Nuclear power is the safest form of abundant energy, which is not only low-carbon but environmentally friendly.
In addition to the threat it poses to humanity, climate change fueled by our wanton burning of fossil fuels poses an existential threat to wildlife and is a key factor in the mass extinction event our planet will likely soon experience. Unless we transition to renewable energy sources like solar, hydro and wind power wholesale, and fast, life on Earth as we know it may well be doomed.
Or so the conventional wisdom goes.
Unfortunately, while those renewable power sources are good for reducing carbon emissions globally, they often have a deleterious impact on wildlife in the immediate vicinity.
Hydropower dams routinely wreak havoc with aquatic environments, with fish and other aquatic animals being killed or maimed and natural bodies of running water being replaced by stagnant, algae-filed reservoirs. Giant wind turbines can decimate bird populations, with researchers in India finding that turbines in that country function in essence as apex predators by killing off hawks and eagles; meanwhile, in the United States at least 140,000 birds a year are killed by collisions with wind turbines.
Solar farms, for their part, take up large swathes of space that could otherwise have served as unspoiled wildlife habitats – and can also wind up killing significant numbers of birds.
Of all the primary sources of low-carbon energy, the one that may pose the least risk to nearby wildlife habitats could be nuclear energy. As Michael Shellenberger, a prominent environmentalist who is cofounder of the Breakthrough Institute and founder of the think tank Environmental Progress, argues: “If you want to save the natural environment, you just use nuclear.”
Shellenberger says many of his fellow environmentalists remain opposed to nuclear energy on purely ideological grounds, on the basis of outdated views: “What they do is dress up their anti-nuclear [stance] in all sorts of nonsense,” says Shellenberger, an outspoken advocate for nuclear energy. “They go and tap into people’s unconscious fears of the Bomb. That’s really the main event.”
Does Shellenberger’s argument hold true when it comes to protecting wildlife? By way of evidence, consider the cases of several nuclear plants whose surroundings have become sanctuaries for endangered species.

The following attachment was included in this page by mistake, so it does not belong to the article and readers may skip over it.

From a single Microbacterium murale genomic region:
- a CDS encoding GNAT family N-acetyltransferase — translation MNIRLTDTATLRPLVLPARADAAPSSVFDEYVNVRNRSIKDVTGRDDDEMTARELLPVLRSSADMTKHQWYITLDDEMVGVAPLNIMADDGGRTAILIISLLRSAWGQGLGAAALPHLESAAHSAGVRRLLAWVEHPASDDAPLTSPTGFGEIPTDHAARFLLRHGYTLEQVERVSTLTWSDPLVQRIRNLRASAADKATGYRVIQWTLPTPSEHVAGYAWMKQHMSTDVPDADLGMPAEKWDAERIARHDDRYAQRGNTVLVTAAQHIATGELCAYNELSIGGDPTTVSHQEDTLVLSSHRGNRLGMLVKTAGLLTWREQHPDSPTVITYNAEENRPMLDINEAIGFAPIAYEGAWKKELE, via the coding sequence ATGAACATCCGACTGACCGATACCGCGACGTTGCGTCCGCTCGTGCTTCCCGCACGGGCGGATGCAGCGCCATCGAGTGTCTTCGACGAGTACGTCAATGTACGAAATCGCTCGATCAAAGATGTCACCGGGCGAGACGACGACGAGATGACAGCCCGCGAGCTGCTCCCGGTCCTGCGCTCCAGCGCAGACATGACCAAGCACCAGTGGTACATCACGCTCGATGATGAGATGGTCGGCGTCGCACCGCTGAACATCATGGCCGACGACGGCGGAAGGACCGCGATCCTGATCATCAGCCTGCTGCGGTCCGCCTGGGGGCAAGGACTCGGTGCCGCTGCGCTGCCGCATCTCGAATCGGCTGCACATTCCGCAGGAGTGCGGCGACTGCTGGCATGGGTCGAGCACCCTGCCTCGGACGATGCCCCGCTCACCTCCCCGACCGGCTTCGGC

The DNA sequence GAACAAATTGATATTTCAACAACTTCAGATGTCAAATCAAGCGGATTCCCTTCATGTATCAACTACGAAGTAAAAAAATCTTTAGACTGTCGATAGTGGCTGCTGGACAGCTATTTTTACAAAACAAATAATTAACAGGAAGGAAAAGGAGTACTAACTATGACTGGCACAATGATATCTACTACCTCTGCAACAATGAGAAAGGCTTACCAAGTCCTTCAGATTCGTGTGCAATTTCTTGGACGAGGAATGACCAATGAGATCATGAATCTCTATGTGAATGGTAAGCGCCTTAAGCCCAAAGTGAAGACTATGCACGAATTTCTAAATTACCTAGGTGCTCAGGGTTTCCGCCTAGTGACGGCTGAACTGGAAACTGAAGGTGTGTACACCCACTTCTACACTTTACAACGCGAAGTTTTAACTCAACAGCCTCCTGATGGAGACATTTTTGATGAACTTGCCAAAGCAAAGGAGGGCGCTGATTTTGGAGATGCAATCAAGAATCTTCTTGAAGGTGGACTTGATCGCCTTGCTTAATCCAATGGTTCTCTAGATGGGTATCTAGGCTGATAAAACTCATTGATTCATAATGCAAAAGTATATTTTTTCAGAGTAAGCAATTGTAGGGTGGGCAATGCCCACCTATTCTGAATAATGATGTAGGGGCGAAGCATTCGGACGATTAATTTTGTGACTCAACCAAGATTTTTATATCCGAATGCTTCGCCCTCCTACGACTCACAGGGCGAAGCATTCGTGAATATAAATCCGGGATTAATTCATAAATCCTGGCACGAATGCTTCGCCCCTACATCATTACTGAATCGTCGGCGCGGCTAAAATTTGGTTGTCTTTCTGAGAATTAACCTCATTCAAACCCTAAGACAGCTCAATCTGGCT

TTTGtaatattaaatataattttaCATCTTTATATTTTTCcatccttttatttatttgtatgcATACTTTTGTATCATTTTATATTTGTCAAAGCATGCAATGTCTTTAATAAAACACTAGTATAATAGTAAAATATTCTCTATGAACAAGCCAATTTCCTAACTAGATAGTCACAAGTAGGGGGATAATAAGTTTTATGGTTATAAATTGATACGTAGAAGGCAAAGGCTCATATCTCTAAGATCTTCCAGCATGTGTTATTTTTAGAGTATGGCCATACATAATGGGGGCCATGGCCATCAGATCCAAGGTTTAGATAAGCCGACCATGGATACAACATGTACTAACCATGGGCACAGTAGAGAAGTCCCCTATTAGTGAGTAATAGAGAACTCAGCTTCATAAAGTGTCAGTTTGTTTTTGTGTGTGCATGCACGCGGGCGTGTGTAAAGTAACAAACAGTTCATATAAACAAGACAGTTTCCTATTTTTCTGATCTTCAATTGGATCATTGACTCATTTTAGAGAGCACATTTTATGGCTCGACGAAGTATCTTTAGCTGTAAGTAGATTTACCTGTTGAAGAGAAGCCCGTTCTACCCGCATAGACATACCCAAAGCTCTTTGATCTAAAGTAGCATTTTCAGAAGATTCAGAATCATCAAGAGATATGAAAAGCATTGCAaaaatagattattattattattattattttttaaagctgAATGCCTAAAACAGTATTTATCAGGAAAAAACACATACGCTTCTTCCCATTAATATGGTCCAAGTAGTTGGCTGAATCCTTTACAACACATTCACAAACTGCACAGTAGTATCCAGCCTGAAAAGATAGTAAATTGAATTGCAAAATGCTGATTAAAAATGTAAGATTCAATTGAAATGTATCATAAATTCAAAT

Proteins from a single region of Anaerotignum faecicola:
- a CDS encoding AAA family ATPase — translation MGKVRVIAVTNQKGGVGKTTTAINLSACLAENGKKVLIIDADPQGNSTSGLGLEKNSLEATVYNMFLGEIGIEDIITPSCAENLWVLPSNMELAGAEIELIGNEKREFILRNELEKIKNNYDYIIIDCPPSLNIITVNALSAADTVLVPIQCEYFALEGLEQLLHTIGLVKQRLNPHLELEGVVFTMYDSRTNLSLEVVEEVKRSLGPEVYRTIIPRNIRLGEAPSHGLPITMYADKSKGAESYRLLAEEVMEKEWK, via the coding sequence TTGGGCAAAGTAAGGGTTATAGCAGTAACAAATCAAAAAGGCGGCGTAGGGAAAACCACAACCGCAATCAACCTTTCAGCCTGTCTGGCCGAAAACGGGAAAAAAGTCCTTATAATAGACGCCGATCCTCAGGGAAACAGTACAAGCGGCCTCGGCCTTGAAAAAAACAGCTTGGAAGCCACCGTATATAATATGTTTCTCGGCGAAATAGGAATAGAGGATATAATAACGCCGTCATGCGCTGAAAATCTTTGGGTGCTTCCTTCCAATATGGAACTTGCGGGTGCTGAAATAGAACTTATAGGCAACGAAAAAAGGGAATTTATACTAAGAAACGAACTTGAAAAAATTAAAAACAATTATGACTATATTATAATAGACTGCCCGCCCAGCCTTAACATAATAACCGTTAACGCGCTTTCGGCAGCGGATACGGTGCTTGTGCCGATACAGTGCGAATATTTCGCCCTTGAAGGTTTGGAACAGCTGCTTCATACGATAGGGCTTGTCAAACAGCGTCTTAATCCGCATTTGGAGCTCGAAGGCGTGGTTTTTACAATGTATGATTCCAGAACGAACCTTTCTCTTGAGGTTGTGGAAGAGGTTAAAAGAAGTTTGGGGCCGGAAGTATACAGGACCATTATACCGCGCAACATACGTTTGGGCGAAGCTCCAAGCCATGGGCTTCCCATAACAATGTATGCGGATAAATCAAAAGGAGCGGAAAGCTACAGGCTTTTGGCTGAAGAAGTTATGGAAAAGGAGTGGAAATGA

In Finland, the Hanhikivi nuclear plant is scheduled for construction on an eponymous peninsula in the Bay of Bothniaon with weedy coves and meadows on seashores. A protected wildlife reserve nearby is home to several species, including swamp frogs, and serves as the route for migratory birds. Only a couple of kilometers away from the plant is a Natura 2000 nature protection area.
“Obviously, constructing a nuclear power plant will have an impact on the environment,” acknowledges Kristiina Honkanen, who was until recently director of Fennovoima, a Finnish power company that has been tasked with constructing the plant. “From being a natural habitat, the Hanhikivi peninsula will become an industrial area. Its use for recreation will change and there will be fewer fishing grounds,” she elucidates. “However, throughout the construction we make sure that the effects on the environment stay as minimal as possible.” As part of its efforts to minimize environmental impact, the facility went so far as to shelter rare plant species and relocate resident frogs.
Both in Europe and around the globe, nuclear plants regularly cohabit with – and often serve as – protected wildlife areas. The area around the Kudankulam nuclear power plant in the Indian state of Tamil Nadu is teeming with avian species; as many as 146 species of birds recently found to inhabit the area. Their numbers have increased in recent years, much to the delight of local conservationists. In this and other cases, the exclusion zones around nuclear plants seem to serve as bird sanctuaries where grey herons, cormorants, egrets and numerous other species, including rare birds, can thrive.
Similarly, around the Turkey Point Nuclear Power Plant in Florida, endangered crocodiles are staging a comeback. The crocodiles are taking advantage of the 168 miles of cooling water canals, thriving alongside manatees and loggerhead turtles. The operators of the plant have a team of biologists in their employ, and they are tasked with running a monitoring program aimed at ensuring that crocodiles and other threatened species remain well-protected around the area, which is free of interference from people.
In the end, the greatest service any type of low-carbon energy can perform for wildlife – be it hydropower, nuclear, solar, or wind – comes from the benefits they provide in replacing fossil fuels like coal, which destroys wildlife and natural habitats at every stage of the process.